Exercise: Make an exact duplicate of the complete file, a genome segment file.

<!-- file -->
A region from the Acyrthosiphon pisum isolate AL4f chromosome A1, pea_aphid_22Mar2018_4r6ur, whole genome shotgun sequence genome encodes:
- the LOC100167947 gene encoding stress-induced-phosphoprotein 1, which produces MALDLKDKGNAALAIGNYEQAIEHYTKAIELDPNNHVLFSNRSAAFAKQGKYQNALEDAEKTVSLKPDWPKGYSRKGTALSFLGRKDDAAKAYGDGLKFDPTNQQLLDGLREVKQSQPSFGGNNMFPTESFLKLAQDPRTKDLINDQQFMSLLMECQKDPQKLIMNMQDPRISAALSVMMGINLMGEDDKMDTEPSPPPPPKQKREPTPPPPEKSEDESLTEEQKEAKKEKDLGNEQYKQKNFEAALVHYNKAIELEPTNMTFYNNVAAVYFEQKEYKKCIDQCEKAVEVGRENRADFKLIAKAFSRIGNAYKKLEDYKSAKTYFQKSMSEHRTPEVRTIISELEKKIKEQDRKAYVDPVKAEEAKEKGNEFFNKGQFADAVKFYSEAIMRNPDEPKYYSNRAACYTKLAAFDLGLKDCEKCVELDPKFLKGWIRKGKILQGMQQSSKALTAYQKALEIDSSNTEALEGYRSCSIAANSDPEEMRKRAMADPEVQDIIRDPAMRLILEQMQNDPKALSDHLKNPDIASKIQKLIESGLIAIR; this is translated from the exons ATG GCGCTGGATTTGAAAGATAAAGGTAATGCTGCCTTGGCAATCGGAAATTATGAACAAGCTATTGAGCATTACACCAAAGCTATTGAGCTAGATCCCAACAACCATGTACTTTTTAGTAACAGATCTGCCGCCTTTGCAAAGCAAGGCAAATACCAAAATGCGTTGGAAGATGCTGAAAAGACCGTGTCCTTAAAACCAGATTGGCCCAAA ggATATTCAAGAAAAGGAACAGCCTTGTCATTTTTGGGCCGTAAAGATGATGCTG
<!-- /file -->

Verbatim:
A region from the Acyrthosiphon pisum isolate AL4f chromosome A1, pea_aphid_22Mar2018_4r6ur, whole genome shotgun sequence genome encodes:
- the LOC100167947 gene encoding stress-induced-phosphoprotein 1, which produces MALDLKDKGNAALAIGNYEQAIEHYTKAIELDPNNHVLFSNRSAAFAKQGKYQNALEDAEKTVSLKPDWPKGYSRKGTALSFLGRKDDAAKAYGDGLKFDPTNQQLLDGLREVKQSQPSFGGNNMFPTESFLKLAQDPRTKDLINDQQFMSLLMECQKDPQKLIMNMQDPRISAALSVMMGINLMGEDDKMDTEPSPPPPPKQKREPTPPPPEKSEDESLTEEQKEAKKEKDLGNEQYKQKNFEAALVHYNKAIELEPTNMTFYNNVAAVYFEQKEYKKCIDQCEKAVEVGRENRADFKLIAKAFSRIGNAYKKLEDYKSAKTYFQKSMSEHRTPEVRTIISELEKKIKEQDRKAYVDPVKAEEAKEKGNEFFNKGQFADAVKFYSEAIMRNPDEPKYYSNRAACYTKLAAFDLGLKDCEKCVELDPKFLKGWIRKGKILQGMQQSSKALTAYQKALEIDSSNTEALEGYRSCSIAANSDPEEMRKRAMADPEVQDIIRDPAMRLILEQMQNDPKALSDHLKNPDIASKIQKLIESGLIAIR; this is translated from the exons ATG GCGCTGGATTTGAAAGATAAAGGTAATGCTGCCTTGGCAATCGGAAATTATGAACAAGCTATTGAGCATTACACCAAAGCTATTGAGCTAGATCCCAACAACCATGTACTTTTTAGTAACAGATCTGCCGCCTTTGCAAAGCAAGGCAAATACCAAAATGCGTTGGAAGATGCTGAAAAGACCGTGTCCTTAAAACCAGATTGGCCCAAA ggATATTCAAGAAAAGGAACAGCCTTGTCATTTTTGGGCCGTAAAGATGATGCTG